One good thing that’s come out of the whole shitty affair is that the Ministry of Manpower has heavily stepped up its public communications—ads in the papers and on the MRT being the most visible. Tell me: when was the last time did an ordinary citizen hold an entire Ministry to account, as Roy Ngerng did? The government is supposed to be answerable to its citizens. Let me flesh this out just a little more: democratic government exists for the good of the people. One of its duties is therefore to convince the people that its policy programme is indeed in their interests. This is not distracting the attention of the government or diverting its energies from decisive action, as our political leaders have sometimes put it—rather, in the absence of a legislative opposition that can properly check the government’s powers and force it to reflect on its policies, the people have to perform that function. This is democracy in action.
I get the impression that Inter Pares does want a robust opposition in parliament. They ask: “are [sic] the people you support could [sic] potentially risk our democracy?” But I have to ask—what democracy? Sudhir Vadaketh pointed out two months ago that Mr Ngerng’s misaimed critique comes in part from a deeply asymmetrical, unbalanced environment for ordinary citizens in terms of data; and that the intellectual environment in which we develop is hardly conducive to cultivating skills of savvy political argumentation. In practice, we do not have political equality with the political leadership. And if you think you were never meant to enjoy political equality with your superiors (they are, after all, ‘leaders’)—wake up from your self-imposed tutelage! Why would anyone think their own views, interests, and aspirations so inferior? This is not the hallmark of a democracy.
Neo, Jaclyn Ling-Chien and Yvonne CL Lee. 2009. “Constitutional supremacy: Still a little dicey?” pp. 153-192 in Evolution of a Revolution: Forty years of the Singapore Constitution. Thio Li-ann and Kevin YL Tan, eds. Abingdon, UK: Routledge-Cavendish.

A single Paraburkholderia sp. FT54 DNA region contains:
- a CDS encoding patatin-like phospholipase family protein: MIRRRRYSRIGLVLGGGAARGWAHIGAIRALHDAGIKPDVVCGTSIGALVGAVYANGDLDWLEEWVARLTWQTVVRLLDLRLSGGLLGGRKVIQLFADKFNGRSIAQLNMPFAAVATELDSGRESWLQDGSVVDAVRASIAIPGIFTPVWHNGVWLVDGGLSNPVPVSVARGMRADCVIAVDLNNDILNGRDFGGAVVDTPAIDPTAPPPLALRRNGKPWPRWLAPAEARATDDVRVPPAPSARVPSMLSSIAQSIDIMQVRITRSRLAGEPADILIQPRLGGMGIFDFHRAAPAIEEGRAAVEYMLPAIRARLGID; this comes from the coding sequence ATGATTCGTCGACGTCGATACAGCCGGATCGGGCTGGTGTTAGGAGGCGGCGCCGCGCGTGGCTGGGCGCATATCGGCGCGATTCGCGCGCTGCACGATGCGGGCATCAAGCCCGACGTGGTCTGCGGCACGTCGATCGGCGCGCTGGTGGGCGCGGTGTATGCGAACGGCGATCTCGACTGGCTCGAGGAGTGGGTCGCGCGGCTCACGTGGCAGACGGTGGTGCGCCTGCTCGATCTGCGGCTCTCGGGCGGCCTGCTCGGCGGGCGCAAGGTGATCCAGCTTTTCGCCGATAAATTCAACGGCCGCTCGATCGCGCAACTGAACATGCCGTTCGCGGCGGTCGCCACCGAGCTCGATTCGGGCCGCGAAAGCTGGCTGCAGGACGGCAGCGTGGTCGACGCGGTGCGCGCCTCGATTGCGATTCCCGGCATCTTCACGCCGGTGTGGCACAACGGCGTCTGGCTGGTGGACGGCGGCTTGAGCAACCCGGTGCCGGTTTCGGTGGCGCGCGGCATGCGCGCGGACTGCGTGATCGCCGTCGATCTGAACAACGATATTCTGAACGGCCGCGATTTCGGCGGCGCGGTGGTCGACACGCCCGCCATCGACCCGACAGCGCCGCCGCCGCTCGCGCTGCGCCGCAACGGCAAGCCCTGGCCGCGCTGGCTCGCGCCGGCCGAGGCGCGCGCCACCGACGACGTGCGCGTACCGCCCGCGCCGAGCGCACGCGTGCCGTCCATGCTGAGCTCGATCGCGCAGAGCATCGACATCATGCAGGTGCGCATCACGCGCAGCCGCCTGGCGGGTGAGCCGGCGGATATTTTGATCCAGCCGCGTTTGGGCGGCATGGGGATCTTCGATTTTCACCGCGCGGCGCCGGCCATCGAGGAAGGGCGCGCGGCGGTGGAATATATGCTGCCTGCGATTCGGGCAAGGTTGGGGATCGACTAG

Sim, Cameron. 2011. “The Singapore Chill: Political Defamation and the Normalization of a Statist Rule of Law.” Pacific Rim Law & Policy Journal 20(2):319–353.
 I write ‘allegedly’ because it’s been a long time since I read the blog posts, and at this moment I am only reporting the conclusion that a reasonable person would draw from the reporting around the whole affair—not the ‘facts’ as asserted by either side.
 Anyone notice the parallel between this and the bunch of people sued for defamation when they compared the government to the scandal-hit NKF back in 2005? This included the SDP and the Far Eastern Economic Review.
 Forgive my rusty physics knowledge and mixing of metaphors; I’m talking politics here.
 See for instance Neo and Lee: “the case of Taw Cheng Kong reveals the weakness of the courts as an effective constraint on the legislative and executive powers. This arises largely from the courts’ deference to political wisdom which impacts upon their fidelity to the Constitution, in particular, the protection of fundamental liberties. As a result, the courts have taken a legalistic view of the Constitution and adopted a strong presumption of constitutionality” (2009, 175) and “the courts have generally deferred to Parliament on matters of social policy” (ibid., 176).
 In an election, one could argue that it could be better to spoil one’s vote than vote PAP and support their continued entrenchment if it came down to it (e.g., if someone like Gilbert Goh stood in one’s constituency).